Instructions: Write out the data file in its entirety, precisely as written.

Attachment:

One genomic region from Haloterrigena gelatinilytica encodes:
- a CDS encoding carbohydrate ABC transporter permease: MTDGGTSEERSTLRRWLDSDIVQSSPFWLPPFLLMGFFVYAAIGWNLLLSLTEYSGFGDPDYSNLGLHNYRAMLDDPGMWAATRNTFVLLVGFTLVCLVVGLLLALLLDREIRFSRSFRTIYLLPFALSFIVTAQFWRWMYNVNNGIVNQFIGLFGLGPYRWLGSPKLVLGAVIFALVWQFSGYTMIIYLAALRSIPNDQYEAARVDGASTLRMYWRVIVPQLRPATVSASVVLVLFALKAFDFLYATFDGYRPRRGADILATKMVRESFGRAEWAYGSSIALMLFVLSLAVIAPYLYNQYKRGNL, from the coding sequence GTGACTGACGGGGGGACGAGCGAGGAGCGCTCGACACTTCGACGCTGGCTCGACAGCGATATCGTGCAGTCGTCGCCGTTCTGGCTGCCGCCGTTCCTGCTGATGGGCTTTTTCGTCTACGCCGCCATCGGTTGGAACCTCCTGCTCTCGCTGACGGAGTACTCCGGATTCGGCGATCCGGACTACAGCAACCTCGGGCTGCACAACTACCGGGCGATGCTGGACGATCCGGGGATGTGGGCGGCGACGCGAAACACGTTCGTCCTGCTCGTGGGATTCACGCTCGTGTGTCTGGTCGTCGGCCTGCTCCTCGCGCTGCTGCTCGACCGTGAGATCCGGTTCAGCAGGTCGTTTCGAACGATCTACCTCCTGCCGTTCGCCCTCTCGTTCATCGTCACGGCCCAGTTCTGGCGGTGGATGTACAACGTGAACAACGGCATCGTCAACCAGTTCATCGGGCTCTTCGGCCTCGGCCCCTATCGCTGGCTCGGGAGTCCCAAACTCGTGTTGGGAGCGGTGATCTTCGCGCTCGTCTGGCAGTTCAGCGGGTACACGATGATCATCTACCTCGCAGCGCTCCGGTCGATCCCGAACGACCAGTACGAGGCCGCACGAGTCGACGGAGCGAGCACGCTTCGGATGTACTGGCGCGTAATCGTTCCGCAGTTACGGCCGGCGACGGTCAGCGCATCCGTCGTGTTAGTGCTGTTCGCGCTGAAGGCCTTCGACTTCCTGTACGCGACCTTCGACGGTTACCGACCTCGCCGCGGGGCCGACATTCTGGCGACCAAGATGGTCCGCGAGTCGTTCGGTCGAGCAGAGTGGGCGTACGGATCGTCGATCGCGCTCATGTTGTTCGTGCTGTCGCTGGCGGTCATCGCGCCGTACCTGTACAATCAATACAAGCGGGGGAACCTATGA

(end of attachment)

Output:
One genomic region from Haloterrigena gelatinilytica encodes:
- a CDS encoding carbohydrate ABC transporter permease: MTDGGTSEERSTLRRWLDSDIVQSSPFWLPPFLLMGFFVYAAIGWNLLLSLTEYSGFGDPDYSNLGLHNYRAMLDDPGMWAATRNTFVLLVGFTLVCLVVGLLLALLLDREIRFSRSFRTIYLLPFALSFIVTAQFWRWMYNVNNGIVNQFIGLFGLGPYRWLGSPKLVLGAVIFALVWQFSGYTMIIYLAALRSIPNDQYEAARVDGASTLRMYWRVIVPQLRPATVSASVVLVLFALKAFDFLYATFDGYRPRRGADILATKMVRESFGRAEWAYGSSIALMLFVLSLAVIAPYLYNQYKRGNL, from the coding sequence GTGACTGACGGGGGGACGAGCGAGGAGCGCTCGACACTTCGACGCTGGCTCGACAGCGATATCGTGCAGTCGTCGCCGTTCTGGCTGCCGCCGTTCCTGCTGATGGGCTTTTTCGTCTACGCCGCCATCGGTTGGAACCTCCTGCTCTCGCTGACGGAGTACTCCGGATTCGGCGATCCGGACTACAGCAACCTCGGGCTGCACAACTACCGGGCGATGCTGGACGATCCGGGGATGTGGGCGGCGACGCGAAACACGTTCGTCCTGCTCGTGGGATTCACGCTCGTGTGTCTGGTCGTCGGCCTGCTCCTCGCGCTGCTGCTCGACCGTGAGATCCGGTTCAGCAGGTCGTTTCGAACGATCTACCTCCTGCCGTTCGCCCTCTCGTTCATCGTCACGGCCCAGTTCTGGCGGTGGATGTACAACGTGAACAACGGCATCGTCAACCAGTTCATCGGGCTCTTCGGCCTCGGCCCCTATCGCTGGCTCGGGAGTCCCAAACTCGTGTTGGGAGCGGTGATCTTCGCGCTCGTCTGGCAGTTCAGCGGGTACACGATGATCATCTACCTCGCAGCGCTCCGGTCGATCCCGAACGACCAGTACGAGGCCGCACGAGTCGACGGAGCGAGCACGCTTCGGATGTACTGGCGCGTAATCGTTCCGCAGTTACGGCCGGCGACGGTCAGCGCATCCGTCGTGTTAGTGCTGTTCGCGCTGAAGGCCTTCGACTTCCTGTACGCGACCTTCGACGGTTACCGACCTCGCCGCGGGGCCGACATTCTGGCGACCAAGATGGTCCGCGAGTCGTTCGGTCGAGCAGAGTGGGCGTACGGATCGTCGATCGCGCTCATGTTGTTCGTGCTGTCGCTGGCGGTCATCGCGCCGTACCTGTACAATCAATACAAGCGGGGGAACCTATGA